This current litigation became necessary when TEC attempted to wrongly remove Bishop Lawrence, and the Diocese, in response, elected to disassociate from TEC. At that time a small group, of TEC loyalists who had been preparing for this attempted removal began an intentional campaign of using the Diocesan Seal and other service marks of the Diocese. They began to function as if they were the Diocese of South Carolina. To maintain its identity required that the Diocese defend that identity…

The bishop of the TEC-affiliated Diocese of South Carolina issued this pastoral letter:

Dear Friends in The Episcopal Church in South Carolina,

Please join me in giving thanks to God for the gift of grace given to us through the August 2 ruling of the State Supreme Court that was generally in our favor. I acknowledge the difficult work of the court justices in coming to this decision.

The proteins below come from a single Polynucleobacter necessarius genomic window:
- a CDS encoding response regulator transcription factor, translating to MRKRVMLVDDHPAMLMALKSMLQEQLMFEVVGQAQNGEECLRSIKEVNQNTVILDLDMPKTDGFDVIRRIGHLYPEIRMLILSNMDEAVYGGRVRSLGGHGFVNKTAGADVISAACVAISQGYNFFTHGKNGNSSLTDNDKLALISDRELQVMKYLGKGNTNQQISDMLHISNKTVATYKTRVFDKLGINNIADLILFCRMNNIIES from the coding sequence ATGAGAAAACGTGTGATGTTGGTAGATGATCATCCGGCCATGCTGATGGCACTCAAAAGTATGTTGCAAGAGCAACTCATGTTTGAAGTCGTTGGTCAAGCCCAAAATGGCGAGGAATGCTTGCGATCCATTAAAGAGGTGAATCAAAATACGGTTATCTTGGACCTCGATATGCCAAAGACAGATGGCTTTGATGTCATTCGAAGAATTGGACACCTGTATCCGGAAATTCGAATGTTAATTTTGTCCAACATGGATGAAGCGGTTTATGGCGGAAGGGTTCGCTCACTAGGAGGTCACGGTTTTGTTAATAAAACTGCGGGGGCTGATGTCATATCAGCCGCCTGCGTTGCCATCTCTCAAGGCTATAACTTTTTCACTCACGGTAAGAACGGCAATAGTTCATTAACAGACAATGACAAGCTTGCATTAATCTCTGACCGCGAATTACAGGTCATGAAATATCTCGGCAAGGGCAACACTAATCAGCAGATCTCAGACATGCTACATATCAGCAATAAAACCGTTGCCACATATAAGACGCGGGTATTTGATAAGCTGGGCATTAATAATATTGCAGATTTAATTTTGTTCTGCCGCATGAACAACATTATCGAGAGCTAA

Many of you have worked faithfully and diligently in preparation for this day and have remained steadfast as disciples of Jesus through your many sacrifices. For every one of you I give thanks, as well as to many throughout the wider Episcopal Church who have remained in solidarity with us.

We will continue to study the decision as we prepare for the journey awaiting us, and we enter it knowing that God’s Spirit is with us and in us as the Body of Christ. I am aware that coming to this day has been painful for many, and some you of lost much along the way. In that same vein, please be aware that this decision is painful in a different way for others. I ask that you be measured in your response without undue celebration in the midst of your own gratefulness.